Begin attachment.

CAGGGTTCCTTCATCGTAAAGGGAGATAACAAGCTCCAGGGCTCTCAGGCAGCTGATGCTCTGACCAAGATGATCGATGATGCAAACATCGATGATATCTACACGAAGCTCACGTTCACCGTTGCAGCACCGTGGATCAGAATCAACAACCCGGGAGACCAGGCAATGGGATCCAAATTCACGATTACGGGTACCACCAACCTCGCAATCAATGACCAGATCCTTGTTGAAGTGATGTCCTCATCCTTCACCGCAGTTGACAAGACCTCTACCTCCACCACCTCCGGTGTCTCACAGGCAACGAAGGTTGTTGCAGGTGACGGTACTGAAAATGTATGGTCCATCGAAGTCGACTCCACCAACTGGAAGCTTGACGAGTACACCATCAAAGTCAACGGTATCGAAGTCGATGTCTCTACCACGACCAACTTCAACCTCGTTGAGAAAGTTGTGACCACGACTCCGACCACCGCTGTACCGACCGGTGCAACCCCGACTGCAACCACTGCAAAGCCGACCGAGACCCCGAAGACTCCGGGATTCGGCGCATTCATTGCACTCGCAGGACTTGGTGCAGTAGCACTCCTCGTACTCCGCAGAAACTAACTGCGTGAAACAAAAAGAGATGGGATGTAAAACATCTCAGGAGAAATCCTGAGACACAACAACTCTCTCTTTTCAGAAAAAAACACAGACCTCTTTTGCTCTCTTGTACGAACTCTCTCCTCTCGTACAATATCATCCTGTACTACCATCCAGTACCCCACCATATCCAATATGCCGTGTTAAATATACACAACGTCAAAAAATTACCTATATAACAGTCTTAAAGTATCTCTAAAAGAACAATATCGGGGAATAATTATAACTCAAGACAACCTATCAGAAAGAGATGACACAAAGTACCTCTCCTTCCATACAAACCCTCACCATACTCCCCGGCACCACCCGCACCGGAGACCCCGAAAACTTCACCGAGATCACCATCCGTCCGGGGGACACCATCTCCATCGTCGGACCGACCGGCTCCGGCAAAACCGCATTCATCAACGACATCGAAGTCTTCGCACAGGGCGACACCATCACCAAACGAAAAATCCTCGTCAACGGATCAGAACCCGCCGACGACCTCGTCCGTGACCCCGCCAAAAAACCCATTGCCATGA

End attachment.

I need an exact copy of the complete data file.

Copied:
CAGGGTTCCTTCATCGTAAAGGGAGATAACAAGCTCCAGGGCTCTCAGGCAGCTGATGCTCTGACCAAGATGATCGATGATGCAAACATCGATGATATCTACACGAAGCTCACGTTCACCGTTGCAGCACCGTGGATCAGAATCAACAACCCGGGAGACCAGGCAATGGGATCCAAATTCACGATTACGGGTACCACCAACCTCGCAATCAATGACCAGATCCTTGTTGAAGTGATGTCCTCATCCTTCACCGCAGTTGACAAGACCTCTACCTCCACCACCTCCGGTGTCTCACAGGCAACGAAGGTTGTTGCAGGTGACGGTACTGAAAATGTATGGTCCATCGAAGTCGACTCCACCAACTGGAAGCTTGACGAGTACACCATCAAAGTCAACGGTATCGAAGTCGATGTCTCTACCACGACCAACTTCAACCTCGTTGAGAAAGTTGTGACCACGACTCCGACCACCGCTGTACCGACCGGTGCAACCCCGACTGCAACCACTGCAAAGCCGACCGAGACCCCGAAGACTCCGGGATTCGGCGCATTCATTGCACTCGCAGGACTTGGTGCAGTAGCACTCCTCGTACTCCGCAGAAACTAACTGCGTGAAACAAAAAGAGATGGGATGTAAAACATCTCAGGAGAAATCCTGAGACACAACAACTCTCTCTTTTCAGAAAAAAACACAGACCTCTTTTGCTCTCTTGTACGAACTCTCTCCTCTCGTACAATATCATCCTGTACTACCATCCAGTACCCCACCATATCCAATATGCCGTGTTAAATATACACAACGTCAAAAAATTACCTATATAACAGTCTTAAAGTATCTCTAAAAGAACAATATCGGGGAATAATTATAACTCAAGACAACCTATCAGAAAGAGATGACACAAAGTACCTCTCCTTCCATACAAACCCTCACCATACTCCCCGGCACCACCCGCACCGGAGACCCCGAAAACTTCACCGAGATCACCATCCGTCCGGGGGACACCATCTCCATCGTCGGACCGACCGGCTCCGGCAAAACCGCATTCATCAACGACATCGAAGTCTTCGCACAGGGCGACACCATCACCAAACGAAAAATCCTCGTCAACGGATCAGAACCCGCCGACGACCTCGTCCGTGACCCCGCCAAAAAACCCATTGCCATGA